How about a personal blog, or tweets  about their daily lives? Instagram photos of their meals?

Do you wish your parents had had social media?

18 Comments Add yours

  1. David Murrin says:

    Brilliant (yet too short – I could’ve read more) article. I have often theorised myself about this exact thing, both what I could read of my parents social media – and what my daughter will read of mine.

    Love the way you think

    1. Prakky says:

      Thanks David, appreciate the feedback. I would have liked to write more but didn’t want to overshare my theories about my parents. 😉

  2. David Murrin says:

    P.S. Your mother looks like she could be singing for Jefferson Airplane, or something similar.

    1. RicRic says:

      More Signe Andersen than Grace Slick, though 🙂

    2. Ric says:

      More Signe Andersen than Grace Slick, I think …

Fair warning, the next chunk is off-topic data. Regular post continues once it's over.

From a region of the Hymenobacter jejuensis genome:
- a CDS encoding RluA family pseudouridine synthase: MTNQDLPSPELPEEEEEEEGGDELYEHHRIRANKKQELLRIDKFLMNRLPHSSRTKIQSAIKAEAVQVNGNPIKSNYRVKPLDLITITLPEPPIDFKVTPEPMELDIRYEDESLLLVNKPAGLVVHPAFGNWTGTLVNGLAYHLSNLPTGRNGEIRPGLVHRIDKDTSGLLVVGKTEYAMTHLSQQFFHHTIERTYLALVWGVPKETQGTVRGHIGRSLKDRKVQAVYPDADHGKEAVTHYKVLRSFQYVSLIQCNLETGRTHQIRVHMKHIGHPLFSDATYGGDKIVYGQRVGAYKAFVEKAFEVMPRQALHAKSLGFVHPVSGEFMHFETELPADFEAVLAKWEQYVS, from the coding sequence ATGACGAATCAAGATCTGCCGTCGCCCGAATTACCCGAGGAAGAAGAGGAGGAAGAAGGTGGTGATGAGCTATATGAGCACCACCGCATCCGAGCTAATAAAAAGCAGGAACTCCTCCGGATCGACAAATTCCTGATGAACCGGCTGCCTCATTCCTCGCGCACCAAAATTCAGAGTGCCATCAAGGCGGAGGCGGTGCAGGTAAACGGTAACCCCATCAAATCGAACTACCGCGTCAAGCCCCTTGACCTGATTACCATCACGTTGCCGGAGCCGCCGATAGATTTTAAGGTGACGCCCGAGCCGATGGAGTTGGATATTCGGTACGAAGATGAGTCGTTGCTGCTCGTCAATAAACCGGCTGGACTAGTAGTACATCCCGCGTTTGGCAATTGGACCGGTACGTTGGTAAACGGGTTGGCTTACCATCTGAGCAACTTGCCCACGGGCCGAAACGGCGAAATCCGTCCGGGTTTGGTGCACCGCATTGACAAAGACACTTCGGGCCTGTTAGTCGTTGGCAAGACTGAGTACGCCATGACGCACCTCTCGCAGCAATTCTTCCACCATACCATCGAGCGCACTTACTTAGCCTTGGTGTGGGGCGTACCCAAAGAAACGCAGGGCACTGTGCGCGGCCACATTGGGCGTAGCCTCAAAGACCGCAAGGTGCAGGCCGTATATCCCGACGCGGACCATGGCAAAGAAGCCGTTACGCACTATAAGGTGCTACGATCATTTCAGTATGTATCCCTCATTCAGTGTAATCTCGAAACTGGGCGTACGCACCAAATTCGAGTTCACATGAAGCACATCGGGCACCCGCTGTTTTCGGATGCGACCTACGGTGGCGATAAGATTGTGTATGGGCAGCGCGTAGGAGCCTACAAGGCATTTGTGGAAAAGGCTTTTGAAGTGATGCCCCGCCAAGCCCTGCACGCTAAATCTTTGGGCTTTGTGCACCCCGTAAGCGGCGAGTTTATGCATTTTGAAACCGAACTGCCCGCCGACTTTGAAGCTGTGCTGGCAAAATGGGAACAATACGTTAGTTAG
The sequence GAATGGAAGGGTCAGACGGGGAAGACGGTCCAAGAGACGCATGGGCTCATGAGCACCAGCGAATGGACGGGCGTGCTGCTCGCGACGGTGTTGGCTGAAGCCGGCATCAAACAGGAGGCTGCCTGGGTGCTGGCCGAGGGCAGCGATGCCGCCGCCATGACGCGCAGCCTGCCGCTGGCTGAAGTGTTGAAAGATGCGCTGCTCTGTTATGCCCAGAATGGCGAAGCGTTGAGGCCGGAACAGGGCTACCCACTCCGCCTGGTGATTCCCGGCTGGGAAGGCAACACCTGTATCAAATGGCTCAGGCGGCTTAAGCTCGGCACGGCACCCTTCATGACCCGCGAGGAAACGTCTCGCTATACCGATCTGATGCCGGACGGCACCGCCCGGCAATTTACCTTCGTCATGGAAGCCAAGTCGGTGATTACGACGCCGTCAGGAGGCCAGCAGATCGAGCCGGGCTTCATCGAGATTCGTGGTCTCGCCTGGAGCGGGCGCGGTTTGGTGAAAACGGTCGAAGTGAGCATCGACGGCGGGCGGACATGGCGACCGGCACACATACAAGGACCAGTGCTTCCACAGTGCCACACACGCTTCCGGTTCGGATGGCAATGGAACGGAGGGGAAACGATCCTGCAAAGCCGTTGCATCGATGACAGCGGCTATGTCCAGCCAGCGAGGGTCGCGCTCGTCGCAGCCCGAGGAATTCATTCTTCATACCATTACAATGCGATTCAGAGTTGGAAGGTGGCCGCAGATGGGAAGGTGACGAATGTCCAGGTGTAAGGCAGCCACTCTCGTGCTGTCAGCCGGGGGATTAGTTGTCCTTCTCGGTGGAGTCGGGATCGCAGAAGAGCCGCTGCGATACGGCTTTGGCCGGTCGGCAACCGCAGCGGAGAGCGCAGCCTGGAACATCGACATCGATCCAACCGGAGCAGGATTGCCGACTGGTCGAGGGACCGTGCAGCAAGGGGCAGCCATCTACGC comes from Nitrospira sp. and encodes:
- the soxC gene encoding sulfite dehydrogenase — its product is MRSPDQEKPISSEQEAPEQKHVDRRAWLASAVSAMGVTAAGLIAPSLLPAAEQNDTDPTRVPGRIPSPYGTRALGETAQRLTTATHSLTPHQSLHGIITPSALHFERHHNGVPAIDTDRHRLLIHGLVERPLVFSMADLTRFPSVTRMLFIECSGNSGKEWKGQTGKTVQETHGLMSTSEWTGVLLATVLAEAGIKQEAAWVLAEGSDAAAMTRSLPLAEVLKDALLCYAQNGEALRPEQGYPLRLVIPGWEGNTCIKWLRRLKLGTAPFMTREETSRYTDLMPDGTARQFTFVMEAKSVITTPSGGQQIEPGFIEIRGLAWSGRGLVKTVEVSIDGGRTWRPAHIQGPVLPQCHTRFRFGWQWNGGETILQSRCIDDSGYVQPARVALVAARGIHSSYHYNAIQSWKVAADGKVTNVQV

3. Rebecca says:

    Yes, I sure do wish they had. I’d take some embarrassing stories if me if I could get close to my (no longer with us) cherished father and remember more about him. My mum uses social media a lot now!

    1. Prakky says:

      I’m leaning more toward the ‘I wish they had’ too.

  4. Mudmap says:

    Goodness you look like your mother!

    1. Prakky says:

      Ha! That seems to be the general response I’m getting online, Mudmap!

  5. Meg says:

    I’m sure my parents would have been avid users of social media as they are both quite computer savvy, My dad follows numerous blogs on horse racing, wine and the stock market and would have probably used instagram if the numerous boxes of home movies and photos cataloguing our lives and fashion is anything to go by
    Even though I enjoy some social media, obviously not to the same degree as Prakky, I’m glad there wasn’t FB or Instagram when I was a teenager as it would leave me wide open to come back from Mr A & Mr S “well you did/wore/drank that as a teenager, why cant I”.
    So thankfully now my children (and I) can live in the knowledge I was a good girl who didn’t do that, wear that or drink that much because the only people who know, would never tell!

    1. Prakky says:

      Oh, I’m sure you were a very good girl, Meg.